The film's exploration of the lives of those living on society's outer fringes, as well as its Portland setting, were mirrored in Van Sant's next effort, the similarly acclaimed My Own Private Idaho (1991). Centering around the dealings of two male hustlers (played by River Phoenix and Keanu Reeves), the film was a compelling examination of unrequited love, alienation, and the concept of family (a concept Van Sant repeatedly explores in his films). The film won Van Sant an Independent Spirit Awards for his screenplay (he had won the same award for his Drugstore Cowboy screenplay), as well as greater prestige. In addition, it helped Reeves--previously best-known for his work in the Bill and Ted movies--to get the critical respect that had hitherto eluded him.
Van Sant's next project, a 1994 adaptation of Tom Robbins' Even Cowgirls Get the Blues, was an excessive flop, both commercially and critically. Featuring an unusually large budget (for Van Sant, at least) of $8.5 million and a large, eclectic cast including Uma Thurman, John Hurt and Keanu Reeves, the film was worked and then re-worked, but the finished product nonetheless resulted in something approaching a significant disaster.
Fortunately for Van Sant, his next project, the 1995 To Die For, helped to restore his luster. An adaptation of Joyce Maynard's novel, the black comedy starred Nicole Kidman as a murderously ambitious weathergirl; it also featured Van Sant favorite Matt Dillon as her hapless husband and Joaquin Phoenix, brother of the late River (who had died of an overdose two years earlier), as her equally hapless lover. It was Van Sant's first effort for a major studio (Columbia), and its success paved the way for further projects of the director's choosing. The same year, he served as executive producer for Larry Clark's Kids; it was a fitting assignment, due to both the film's subject matter and the fact that Clark's photographs of junkies had served as reference points for Van Sant's Drugstore Cowboy.
1997 brought with it true mainstream acceptance for the director, thanks to Good Will Hunting. Starring and written by Matt Damon and Ben Affleck, the film--about a troubled, blue-collar genius--was a huge critical and commercial success. In addition to taking in more than $220 million world-wide, it received a number of Academy Award nominations, including a Best Director nomination for Van Sant. It eventually won a Best Screenplay Oscar for Damon and Affleck, and a Best Supporting Actor Oscar for Robin Williams. Now having his choice of projects, Van Sant opted for a remake of the Alfred Hitchcock classic, Psycho. His decision was met with equal parts curiosity, skepticism, and derision from industry insiders and outsiders alike, and the finished result met with a similar reception. Starring Anne Heche, Vince Vaughn and Julianne Moore, Psycho, if not exactly a failure, wasn't much of a triumph, either. However, its mixed reception didn't deter the director, who was soon busy again with a number of projects. In addition to directing, he also devoted considerable energy to releasing two albums, and published a novel, Pink, which was a thinly veiled exploration of his grief over River Phoenix's 1993 death."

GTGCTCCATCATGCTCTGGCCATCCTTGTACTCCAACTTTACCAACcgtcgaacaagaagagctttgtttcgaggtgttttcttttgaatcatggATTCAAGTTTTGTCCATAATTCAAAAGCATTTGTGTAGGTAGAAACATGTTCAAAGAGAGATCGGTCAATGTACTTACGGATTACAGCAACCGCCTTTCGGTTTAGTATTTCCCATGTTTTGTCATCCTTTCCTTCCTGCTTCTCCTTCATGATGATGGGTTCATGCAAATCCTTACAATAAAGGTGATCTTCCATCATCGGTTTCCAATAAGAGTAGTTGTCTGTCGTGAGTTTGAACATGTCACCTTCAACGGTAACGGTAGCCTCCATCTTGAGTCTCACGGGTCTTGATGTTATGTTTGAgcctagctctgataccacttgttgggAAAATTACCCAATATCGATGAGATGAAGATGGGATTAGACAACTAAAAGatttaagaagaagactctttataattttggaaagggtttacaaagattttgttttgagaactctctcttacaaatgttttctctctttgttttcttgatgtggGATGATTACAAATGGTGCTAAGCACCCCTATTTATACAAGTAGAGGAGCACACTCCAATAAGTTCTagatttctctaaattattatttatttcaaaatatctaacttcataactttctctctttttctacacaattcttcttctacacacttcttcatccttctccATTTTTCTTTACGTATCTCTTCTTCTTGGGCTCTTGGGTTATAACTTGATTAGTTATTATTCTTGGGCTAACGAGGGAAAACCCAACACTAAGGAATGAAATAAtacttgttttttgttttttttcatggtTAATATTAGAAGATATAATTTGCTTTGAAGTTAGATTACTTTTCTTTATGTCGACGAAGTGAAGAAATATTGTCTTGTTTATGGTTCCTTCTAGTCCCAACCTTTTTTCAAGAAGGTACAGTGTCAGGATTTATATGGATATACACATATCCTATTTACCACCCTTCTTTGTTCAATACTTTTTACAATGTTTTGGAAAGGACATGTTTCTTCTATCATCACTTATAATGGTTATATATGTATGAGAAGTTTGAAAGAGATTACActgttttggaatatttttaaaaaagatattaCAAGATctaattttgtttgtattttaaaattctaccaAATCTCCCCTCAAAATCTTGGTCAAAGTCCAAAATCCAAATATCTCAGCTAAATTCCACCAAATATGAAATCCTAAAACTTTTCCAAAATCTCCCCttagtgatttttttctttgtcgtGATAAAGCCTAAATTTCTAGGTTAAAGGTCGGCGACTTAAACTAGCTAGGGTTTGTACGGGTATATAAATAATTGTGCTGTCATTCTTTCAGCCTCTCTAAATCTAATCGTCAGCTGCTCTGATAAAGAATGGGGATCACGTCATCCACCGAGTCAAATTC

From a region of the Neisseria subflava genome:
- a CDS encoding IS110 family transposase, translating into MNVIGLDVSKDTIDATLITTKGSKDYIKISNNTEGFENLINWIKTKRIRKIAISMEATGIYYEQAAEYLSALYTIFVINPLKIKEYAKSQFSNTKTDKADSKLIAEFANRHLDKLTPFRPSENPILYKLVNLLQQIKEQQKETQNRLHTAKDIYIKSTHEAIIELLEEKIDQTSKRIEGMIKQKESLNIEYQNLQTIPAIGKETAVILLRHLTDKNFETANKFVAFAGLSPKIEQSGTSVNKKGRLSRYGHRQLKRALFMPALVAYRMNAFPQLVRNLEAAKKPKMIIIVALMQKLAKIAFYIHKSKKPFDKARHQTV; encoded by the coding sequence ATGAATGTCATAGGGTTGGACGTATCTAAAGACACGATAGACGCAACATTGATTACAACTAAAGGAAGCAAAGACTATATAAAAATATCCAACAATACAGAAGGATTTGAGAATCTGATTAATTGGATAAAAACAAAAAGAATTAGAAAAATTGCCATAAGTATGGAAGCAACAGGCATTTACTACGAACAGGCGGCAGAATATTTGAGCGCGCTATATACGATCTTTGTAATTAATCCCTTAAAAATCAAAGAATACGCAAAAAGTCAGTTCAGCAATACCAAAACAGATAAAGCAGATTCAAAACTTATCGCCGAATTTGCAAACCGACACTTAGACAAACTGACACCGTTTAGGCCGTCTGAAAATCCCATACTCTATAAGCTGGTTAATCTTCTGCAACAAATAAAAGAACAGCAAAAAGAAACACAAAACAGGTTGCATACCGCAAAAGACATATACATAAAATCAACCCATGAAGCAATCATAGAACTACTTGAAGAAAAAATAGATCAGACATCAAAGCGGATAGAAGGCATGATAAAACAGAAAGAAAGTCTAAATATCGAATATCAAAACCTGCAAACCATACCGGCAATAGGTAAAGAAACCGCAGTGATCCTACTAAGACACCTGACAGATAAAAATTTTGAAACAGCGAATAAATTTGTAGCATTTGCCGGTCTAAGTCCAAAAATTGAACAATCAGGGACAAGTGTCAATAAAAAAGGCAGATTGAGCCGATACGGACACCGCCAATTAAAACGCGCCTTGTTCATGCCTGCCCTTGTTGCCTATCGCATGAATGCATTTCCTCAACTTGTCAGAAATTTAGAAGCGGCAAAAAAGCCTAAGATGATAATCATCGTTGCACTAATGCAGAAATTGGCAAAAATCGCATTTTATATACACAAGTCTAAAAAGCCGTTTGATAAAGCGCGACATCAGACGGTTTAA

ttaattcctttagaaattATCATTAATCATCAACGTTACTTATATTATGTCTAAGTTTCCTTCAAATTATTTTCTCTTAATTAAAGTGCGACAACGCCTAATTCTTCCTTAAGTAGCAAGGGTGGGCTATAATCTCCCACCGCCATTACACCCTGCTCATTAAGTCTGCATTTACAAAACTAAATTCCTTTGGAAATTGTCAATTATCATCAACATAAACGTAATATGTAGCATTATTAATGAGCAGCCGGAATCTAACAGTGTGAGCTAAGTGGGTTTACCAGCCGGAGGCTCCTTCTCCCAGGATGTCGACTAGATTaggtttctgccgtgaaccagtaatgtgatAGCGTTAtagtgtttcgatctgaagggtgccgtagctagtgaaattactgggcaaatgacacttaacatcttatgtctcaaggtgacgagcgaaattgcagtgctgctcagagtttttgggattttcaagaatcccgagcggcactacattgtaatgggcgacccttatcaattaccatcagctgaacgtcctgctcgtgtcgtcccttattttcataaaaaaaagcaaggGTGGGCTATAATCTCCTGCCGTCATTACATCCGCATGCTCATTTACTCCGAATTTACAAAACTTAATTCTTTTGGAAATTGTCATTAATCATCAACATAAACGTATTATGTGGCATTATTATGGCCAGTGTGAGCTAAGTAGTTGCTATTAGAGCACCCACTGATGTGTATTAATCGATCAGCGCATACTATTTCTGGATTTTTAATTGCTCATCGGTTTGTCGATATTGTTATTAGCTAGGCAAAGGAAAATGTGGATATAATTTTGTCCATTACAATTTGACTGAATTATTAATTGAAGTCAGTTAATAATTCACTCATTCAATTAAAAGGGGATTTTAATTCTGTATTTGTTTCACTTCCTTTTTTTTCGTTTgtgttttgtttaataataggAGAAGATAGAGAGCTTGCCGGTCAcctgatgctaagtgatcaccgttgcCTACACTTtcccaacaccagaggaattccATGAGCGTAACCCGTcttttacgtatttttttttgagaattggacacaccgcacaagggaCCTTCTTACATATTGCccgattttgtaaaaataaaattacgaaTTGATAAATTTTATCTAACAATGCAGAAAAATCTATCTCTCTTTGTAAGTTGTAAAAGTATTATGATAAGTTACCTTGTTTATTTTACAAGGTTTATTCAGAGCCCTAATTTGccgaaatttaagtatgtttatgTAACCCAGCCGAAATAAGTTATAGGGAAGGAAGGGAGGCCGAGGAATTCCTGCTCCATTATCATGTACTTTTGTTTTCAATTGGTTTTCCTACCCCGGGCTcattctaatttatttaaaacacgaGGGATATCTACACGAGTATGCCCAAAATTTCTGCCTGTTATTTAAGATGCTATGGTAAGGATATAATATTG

1971, The Happy Organ -- 20 min,16 mm black and white
1972, Little Johnny -- 40 sec, 16 mm black and white
1973, 1/2 of a Telephone Conversation -- 2 min, 16 mm black and white
1975, Late Morning Start -- 28 min, 16 mm color
1978, The Discipline of DE -- adaption of Burroughs' short story, 9 min, 16 mm black and white (available on Before Stonewall compliation, out of print, but should be able to rent it at places like this)
1981, Alice in Hollywood -- 45 min, 16 mm color
1982, My Friend -- 3 min, 16 mm black and white
1983, Where'd She Go? -- 3 min, 16 mm color
1984, Nightmare Typhoon -- 9 min, 16 mm black and white
My New Friend -- 3 min, 16 mm color
1985, Ken Death Gets Out of Jail -- 3 min, 16 mm black and white
Mala Noche, 78 min -- 16 mm black and white, available for rental at Scarecrow Video
1986, Five Ways to Kill Yourself -- 3 min, 16 mm black and white
1991, Thanksgiving Prayer -- 2 min, 30 sec, 35 mm color
...And in the rather useless information category, Gus also directed the music video for "Under the Bridge" (Red Hot Chili Peppers) and "Weird" (Hanson)...
Then, there are the feature films. Mala Noche not withstanding (though it is definitely worth checking out!)Gus has made 6 feature films, each different, each cool in its own unique way. i've devoted a section of this page entirely to his feature films that you can get to by clicking here
Back to the Gus van Sant home page